Modernization of the 13F Reporting Rules

NIRI recognizes the need for greater transparency within the investment community, and supports a reporting regime that promotes more timely and frequent long position reporting, as well as commensurate full and fair short position disclosure.

Section 929X of the Dodd-Frank Act requires the Securities and Exchange Commission (SEC) to promulgate rules obligating investment managers to publicly report short sale activity at a minimum of once every month. NIRI also believes that the benefits to investors and public companies of long-position reporting justify a similarly substantial increase of the frequency of Form 13F reporting.

NIRI has joined with the NYSE Group in filing rulemaking petitions that seek public disclosure of short positions and modernization of the rules for long-position reporting. Nasdaq also has filed a rulemaking petition to require Form 13F filers to report their short positions.

NIRI encourages members and their companies to urge the SEC to adopt a rule to provide improved transparency around short selling. More information, including comment letter templates, can be found on the Short Selling page of NIRI's website.  


13D Reform

Current SEC requirements require a Schedule 13D to be filed by any invester or group of investors that becomes a 5 percent holder within 10 days after crossing the 5 percent threshold.  Based on technology improvements over the last several decades and the speed at which information now flows, NIRI sees no reason for such a delay in reporting this material shareholder ownership information. NIRI believes reporting rules should be amended to reduce the reporting requirement to 2 days from the current 10 days. This reporting requirement should be expanded to include long and short selling information, as well as share lending.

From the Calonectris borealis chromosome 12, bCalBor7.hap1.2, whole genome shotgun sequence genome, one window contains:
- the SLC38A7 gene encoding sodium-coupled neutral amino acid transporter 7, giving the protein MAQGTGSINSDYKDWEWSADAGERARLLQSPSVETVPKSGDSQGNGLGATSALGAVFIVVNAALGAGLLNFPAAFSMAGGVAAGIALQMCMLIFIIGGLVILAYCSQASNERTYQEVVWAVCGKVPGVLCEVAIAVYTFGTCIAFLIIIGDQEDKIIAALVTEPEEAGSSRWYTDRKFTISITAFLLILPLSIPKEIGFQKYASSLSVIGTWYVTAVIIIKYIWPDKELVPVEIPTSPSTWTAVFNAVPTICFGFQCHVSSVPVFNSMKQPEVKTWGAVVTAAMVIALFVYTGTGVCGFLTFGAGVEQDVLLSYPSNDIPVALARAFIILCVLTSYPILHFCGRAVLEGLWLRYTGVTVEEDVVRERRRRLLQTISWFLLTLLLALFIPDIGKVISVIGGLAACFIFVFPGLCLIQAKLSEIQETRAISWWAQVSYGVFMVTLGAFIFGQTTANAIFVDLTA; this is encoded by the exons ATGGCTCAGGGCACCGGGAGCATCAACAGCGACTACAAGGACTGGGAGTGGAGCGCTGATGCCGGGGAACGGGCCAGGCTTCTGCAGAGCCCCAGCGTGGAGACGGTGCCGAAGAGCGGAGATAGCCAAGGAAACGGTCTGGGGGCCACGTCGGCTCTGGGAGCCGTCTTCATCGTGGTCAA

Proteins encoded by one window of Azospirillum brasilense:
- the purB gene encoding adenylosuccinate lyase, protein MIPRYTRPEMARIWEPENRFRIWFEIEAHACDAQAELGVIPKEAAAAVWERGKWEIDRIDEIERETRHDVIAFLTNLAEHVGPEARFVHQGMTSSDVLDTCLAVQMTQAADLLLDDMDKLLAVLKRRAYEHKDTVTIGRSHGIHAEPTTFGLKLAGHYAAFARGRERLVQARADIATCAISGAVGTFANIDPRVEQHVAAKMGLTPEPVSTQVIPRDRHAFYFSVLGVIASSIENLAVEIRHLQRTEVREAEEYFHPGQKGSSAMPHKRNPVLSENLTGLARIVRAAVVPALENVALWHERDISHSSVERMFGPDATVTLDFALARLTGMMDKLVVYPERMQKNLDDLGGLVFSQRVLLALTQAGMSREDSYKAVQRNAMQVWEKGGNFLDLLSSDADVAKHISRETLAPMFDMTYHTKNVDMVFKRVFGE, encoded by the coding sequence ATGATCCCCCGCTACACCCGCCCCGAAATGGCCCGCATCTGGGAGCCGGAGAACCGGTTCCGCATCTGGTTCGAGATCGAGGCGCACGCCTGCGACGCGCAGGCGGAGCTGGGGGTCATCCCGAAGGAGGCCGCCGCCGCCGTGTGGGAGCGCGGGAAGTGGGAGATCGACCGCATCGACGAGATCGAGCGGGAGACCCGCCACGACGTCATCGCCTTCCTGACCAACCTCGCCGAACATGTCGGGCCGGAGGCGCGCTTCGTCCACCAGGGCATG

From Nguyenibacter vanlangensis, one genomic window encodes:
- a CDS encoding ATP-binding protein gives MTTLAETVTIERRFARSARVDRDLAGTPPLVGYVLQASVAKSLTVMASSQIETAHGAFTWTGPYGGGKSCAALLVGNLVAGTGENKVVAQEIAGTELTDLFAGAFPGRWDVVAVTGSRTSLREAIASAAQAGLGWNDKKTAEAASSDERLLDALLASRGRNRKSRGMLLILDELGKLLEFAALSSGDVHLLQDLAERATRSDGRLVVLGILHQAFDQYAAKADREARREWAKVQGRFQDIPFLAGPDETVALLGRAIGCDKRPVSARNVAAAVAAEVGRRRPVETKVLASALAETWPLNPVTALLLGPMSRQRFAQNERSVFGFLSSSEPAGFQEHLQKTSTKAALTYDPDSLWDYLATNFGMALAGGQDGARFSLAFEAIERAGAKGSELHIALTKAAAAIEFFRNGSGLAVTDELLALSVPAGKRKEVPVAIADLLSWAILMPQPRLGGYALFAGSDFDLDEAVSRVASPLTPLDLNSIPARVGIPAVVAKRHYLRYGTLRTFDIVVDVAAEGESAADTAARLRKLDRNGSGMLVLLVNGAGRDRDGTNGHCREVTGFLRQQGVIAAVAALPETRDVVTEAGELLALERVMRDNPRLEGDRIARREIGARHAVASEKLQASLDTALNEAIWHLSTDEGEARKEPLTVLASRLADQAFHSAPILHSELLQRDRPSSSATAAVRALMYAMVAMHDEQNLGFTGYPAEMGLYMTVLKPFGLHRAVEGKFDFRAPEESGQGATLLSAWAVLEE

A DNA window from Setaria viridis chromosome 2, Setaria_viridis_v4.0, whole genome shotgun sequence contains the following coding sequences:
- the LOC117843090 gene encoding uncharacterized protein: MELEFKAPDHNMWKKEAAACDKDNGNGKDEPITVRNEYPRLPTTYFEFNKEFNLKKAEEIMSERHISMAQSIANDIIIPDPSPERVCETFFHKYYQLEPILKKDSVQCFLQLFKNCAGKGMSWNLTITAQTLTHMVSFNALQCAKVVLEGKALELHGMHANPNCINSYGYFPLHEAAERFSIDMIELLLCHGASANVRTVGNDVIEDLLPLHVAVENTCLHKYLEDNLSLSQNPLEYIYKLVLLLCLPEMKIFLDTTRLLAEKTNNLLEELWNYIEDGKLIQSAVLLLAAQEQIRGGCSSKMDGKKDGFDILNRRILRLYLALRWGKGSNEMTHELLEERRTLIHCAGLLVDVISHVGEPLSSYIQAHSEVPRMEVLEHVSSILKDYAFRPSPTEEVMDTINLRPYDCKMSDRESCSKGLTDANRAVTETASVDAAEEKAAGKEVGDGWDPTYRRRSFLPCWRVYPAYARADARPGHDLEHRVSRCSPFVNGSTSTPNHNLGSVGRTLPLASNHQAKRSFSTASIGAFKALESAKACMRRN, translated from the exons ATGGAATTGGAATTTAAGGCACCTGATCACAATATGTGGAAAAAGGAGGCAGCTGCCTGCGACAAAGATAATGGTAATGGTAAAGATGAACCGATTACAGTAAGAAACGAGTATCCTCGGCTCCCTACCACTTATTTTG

Wachtell, Lipton, Rosen & Katz, a corporate law firm, filed a rulemaking petition in 2011 that asked the SEC to reduce the 13D filing period to one day and to adopt a broader definition of beneficial ownership. In March 2016, Senator Tammy Baldwin of Wisconsin introduced a bill that seeks a two-day filing period and tighter restrictions on the ability of activist funds to collude as "wolf packs." In NIRI's 2016 Advocacy Issues Survey, 91 percent of respondents said they "agree" or "strongly agree" with these efforts to modernize the 13D rules.

Resources

Wachtell, Lipton, Rosen & Katz, "Commentary: Holding Activists and Proxy Advisory Firms Accountable?" New York Law Journal (May 2016)

Senator Tammy Baldwin, S. 2720: Brokaw Act Legislation (introduced March 2016)

Wachtell, Lipton, Rosen & Katz, Petition for Rulemaking on Schedule 13D of the Securities and Exchange Act of 1934 (March 2011)
 

 

Proxy System Reforms

NIRI is a member of the Shareholder Communications Coalition, which is urging the SEC and lawmakers to push for the modernization of the U.S. proxy system to make it easier for companies to identify their shareholders and communicate with them on corporate governance issues.

In an April 2015 comment letter, NIRI and the coalition called on the SEC to repeal its outdated OBO-NOBO (Objecting Beneficial Owner/Non-Objecting Beneficial Owner) rules that make it more difficult and costly for companies to communicate with their "street name" shareholders. The coalition reiterated these points in an April 2016 comment letter in response to the SEC's rulemaking on transfer agents.  

NIRI also wrote a commentary for CFO.com in 2014 on the need for these important reforms: "Shareholder Engagement Should Be a Two-Way Street," April 2014. In June 2013, NIRI's CEO testified before the House Financial Services Committee on proxy reform issues.

In 2010, the SEC published a concept release on the U.S. proxy system that addressed OBO-NOBO, "empty voting" and "over voting," vote confirmation, and other proxy voting issues. Here is a link to the comment letter that NIRI submitted on these issues. NIRI also prepared a comment letter in 2013 regarding proposed changes to proxy distribution fees.